Residents Fly With Guardian Angels in Protection of District Communities

Neighborhood watch is not a new phenomenon in the District — many neighborhoods have them. The Guardian Angels, however, have been empowering District residents for three decades.

“We decided that after hearing all the communities talk about crime, we felt it was time to train residents and walk with them,” said John Ayala, the mid-Atlantic director of the Guardian Angels.

The Guardian Angels are an international, non-profit organization of volunteers who provide public safety and education in neighborhoods, schools and cyberspace.

Across the District, Ayala said the organization makes residents feel safer and gives them the push they need to patrol the streets in their areas.

Currently, there are four neighborhoods that have Guardian Angels Neighborhood Watch patrol — Capitol Hill East, Columbia Heights, Trinidad and Longfellow-Kennedy Street Northwest. There is the possibility for expansion.

“We will set up Guardian Angels Neighborhood Watch in any community that would like the program,” Ayala said. Interested persons must have five or more people that are willing to walk for an minimum of one hour a week.

Most citizens are recruited to participate in the neighborhood watch at community meetings, through flyers or e-mails, or by word of mouth.

Ayala said the make-up of a neighborhood determines the level of feedback the organization gets.

“It is harder to get people to walk if their community has a lot of shootings and drug dealings,” he said. “A community that has muggings are more likely to come out.”

Jack Colhoun, a resident of Capitol Hill East, said his community “has been the scene of violent crime” for most of the 31 years he has lived there. “For the last 20 years I have been an anti-crime activist in my neighborhood,” he continued.

So when Colhoun found out the Guardian Angels were patrolling his neighborhood this fall, he was enthusiastic about joining them.

“I joined them to quell an up tick of violent assaults on pedestrians around the Potomac Metro station,” he said.

Particularly concerning to Colhoun was the wave of youth assaults on pedestrians and a “particularly brutal stabbing and attempted rape of a young woman” in the 500 block of 14th St., Southeast.

In the interest of enhanced safety, citizens are accompanied by Guardian Angel volunteers when patrolling their neighborhoods.

“I don’t worry about my safety when walking with John and the other Guardian Angels because they know how to conduct themselves on urban streets,” Colhoun said.

He explained that the volunteers know how to reach out to friendly and unfriendly people alike and “project an air” that they can handle themselves physically even though “they are not about getting into physical confrontations.”

“They are not antagonistic to people hanging out on the corners,” Colhoun said. “They are trained to defuse potentially bad situations.”

Kathy Henderson, a resident of the Trinidad neighborhood, said she is not afraid to walk with the Guardian Angels.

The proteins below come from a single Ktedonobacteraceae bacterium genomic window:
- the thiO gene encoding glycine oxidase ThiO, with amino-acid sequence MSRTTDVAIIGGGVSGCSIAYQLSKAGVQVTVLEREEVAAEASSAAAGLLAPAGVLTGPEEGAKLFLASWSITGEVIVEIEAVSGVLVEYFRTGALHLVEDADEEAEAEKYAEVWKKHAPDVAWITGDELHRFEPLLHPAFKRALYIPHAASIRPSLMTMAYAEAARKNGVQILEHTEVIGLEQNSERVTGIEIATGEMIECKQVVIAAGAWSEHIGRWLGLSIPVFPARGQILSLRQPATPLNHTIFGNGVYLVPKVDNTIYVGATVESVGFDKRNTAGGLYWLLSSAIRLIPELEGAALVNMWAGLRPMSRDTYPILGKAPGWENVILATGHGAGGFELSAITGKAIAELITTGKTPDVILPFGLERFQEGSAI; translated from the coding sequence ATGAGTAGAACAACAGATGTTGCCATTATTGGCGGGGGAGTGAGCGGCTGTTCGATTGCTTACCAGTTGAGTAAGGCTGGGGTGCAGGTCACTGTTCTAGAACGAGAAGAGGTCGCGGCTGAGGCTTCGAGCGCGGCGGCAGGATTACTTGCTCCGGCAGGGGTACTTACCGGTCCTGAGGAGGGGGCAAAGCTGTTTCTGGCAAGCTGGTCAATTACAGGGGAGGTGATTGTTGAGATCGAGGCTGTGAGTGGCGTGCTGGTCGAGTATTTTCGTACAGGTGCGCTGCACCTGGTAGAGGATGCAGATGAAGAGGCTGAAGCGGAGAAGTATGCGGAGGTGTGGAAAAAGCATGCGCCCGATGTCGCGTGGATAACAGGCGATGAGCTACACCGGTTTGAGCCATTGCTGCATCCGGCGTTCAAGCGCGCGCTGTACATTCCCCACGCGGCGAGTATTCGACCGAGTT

“I feel empowered,” Henderson said. “When a group of neighbors walk down a drug-infested street chanting: ‘What do we want? Safe streets! When do want them? Now!’ you can see criminals running in every direction.”

According to Henderson, criminals do not like attention nor do they like being observed when they are committing crimes. She said “clearing a street of drug dealers” within a few minutes is “very gratifying and serves as a powerful motivation tool to keep going.”

Furthermore, Colhoun said the Guardian Angels have a good relationship with the police and carry police radios in case there’s any trouble during the walks.

Metropolitan Police District (MPD) Assistant Chief Groomes said, “There was a law passed in [the] early 90’s that safeguarded and offered enhanced penalties on any defendant that threatened or assaulted an orange hat member.”

Orange hat members are citizens who walk a neighborhood, providing a visible presence for concerned residents in the area.

The MPD participates in Guardian Angels’ initiatives and neighborhood watch is no exception.

“The reason it works is that officers walk with the groups to show partnership and that we are serious about fighting crime,” Groomes said. “We find that neighborhoods that are not organized have higher crime due to the indifferent or accepting attitudes.”

Groomes said police participation is higher when citizens are willing to come out to “take back their streets.” The MPD’s job is more worthwhile and easier, she said, when there is mutual cooperation.

“I fervently believe citizens need to take responsibility for reclaiming our communities from criminals,” Henderson said. “We need to step up and do our part to help the police help us. The police cannot do it alone.”

Groomes said many citizens have answered the call of duty. “There has been over decade or more [of] successes with these walks especially in the crack era,” Groomes said.

“Our crime rate is half of what it was when I moved to my community ten years ago and the crime rate is steadily decreasing,” Henderson said. “My community is becoming safer each day and I am glad to do my part.”